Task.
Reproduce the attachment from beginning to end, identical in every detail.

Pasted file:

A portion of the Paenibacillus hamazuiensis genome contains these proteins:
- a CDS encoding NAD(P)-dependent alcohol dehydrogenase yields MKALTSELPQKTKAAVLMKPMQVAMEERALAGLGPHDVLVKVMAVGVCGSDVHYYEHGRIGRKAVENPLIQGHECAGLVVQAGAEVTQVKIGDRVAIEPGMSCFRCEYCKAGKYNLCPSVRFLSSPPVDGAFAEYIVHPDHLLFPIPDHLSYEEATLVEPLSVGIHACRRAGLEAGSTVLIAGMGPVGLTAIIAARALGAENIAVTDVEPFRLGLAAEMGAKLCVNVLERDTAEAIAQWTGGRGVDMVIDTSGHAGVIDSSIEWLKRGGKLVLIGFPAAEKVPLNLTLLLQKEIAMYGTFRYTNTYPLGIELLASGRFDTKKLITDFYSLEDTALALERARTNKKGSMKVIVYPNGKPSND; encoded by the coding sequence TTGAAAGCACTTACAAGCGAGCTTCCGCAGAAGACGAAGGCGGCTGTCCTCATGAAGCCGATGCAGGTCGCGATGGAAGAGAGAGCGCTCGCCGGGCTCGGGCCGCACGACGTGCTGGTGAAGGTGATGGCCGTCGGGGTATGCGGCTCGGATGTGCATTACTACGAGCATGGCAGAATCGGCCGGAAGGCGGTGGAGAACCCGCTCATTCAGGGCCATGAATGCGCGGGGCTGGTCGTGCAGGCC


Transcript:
A portion of the Paenibacillus hamazuiensis genome contains these proteins:
- a CDS encoding NAD(P)-dependent alcohol dehydrogenase yields MKALTSELPQKTKAAVLMKPMQVAMEERALAGLGPHDVLVKVMAVGVCGSDVHYYEHGRIGRKAVENPLIQGHECAGLVVQAGAEVTQVKIGDRVAIEPGMSCFRCEYCKAGKYNLCPSVRFLSSPPVDGAFAEYIVHPDHLLFPIPDHLSYEEATLVEPLSVGIHACRRAGLEAGSTVLIAGMGPVGLTAIIAARALGAENIAVTDVEPFRLGLAAEMGAKLCVNVLERDTAEAIAQWTGGRGVDMVIDTSGHAGVIDSSIEWLKRGGKLVLIGFPAAEKVPLNLTLLLQKEIAMYGTFRYTNTYPLGIELLASGRFDTKKLITDFYSLEDTALALERARTNKKGSMKVIVYPNGKPSND; encoded by the coding sequence TTGAAAGCACTTACAAGCGAGCTTCCGCAGAAGACGAAGGCGGCTGTCCTCATGAAGCCGATGCAGGTCGCGATGGAAGAGAGAGCGCTCGCCGGGCTCGGGCCGCACGACGTGCTGGTGAAGGTGATGGCCGTCGGGGTATGCGGCTCGGATGTGCATTACTACGAGCATGGCAGAATCGGCCGGAAGGCGGTGGAGAACCCGCTCATTCAGGGCCATGAATGCGCGGGGCTGGTCGTGCAGGCC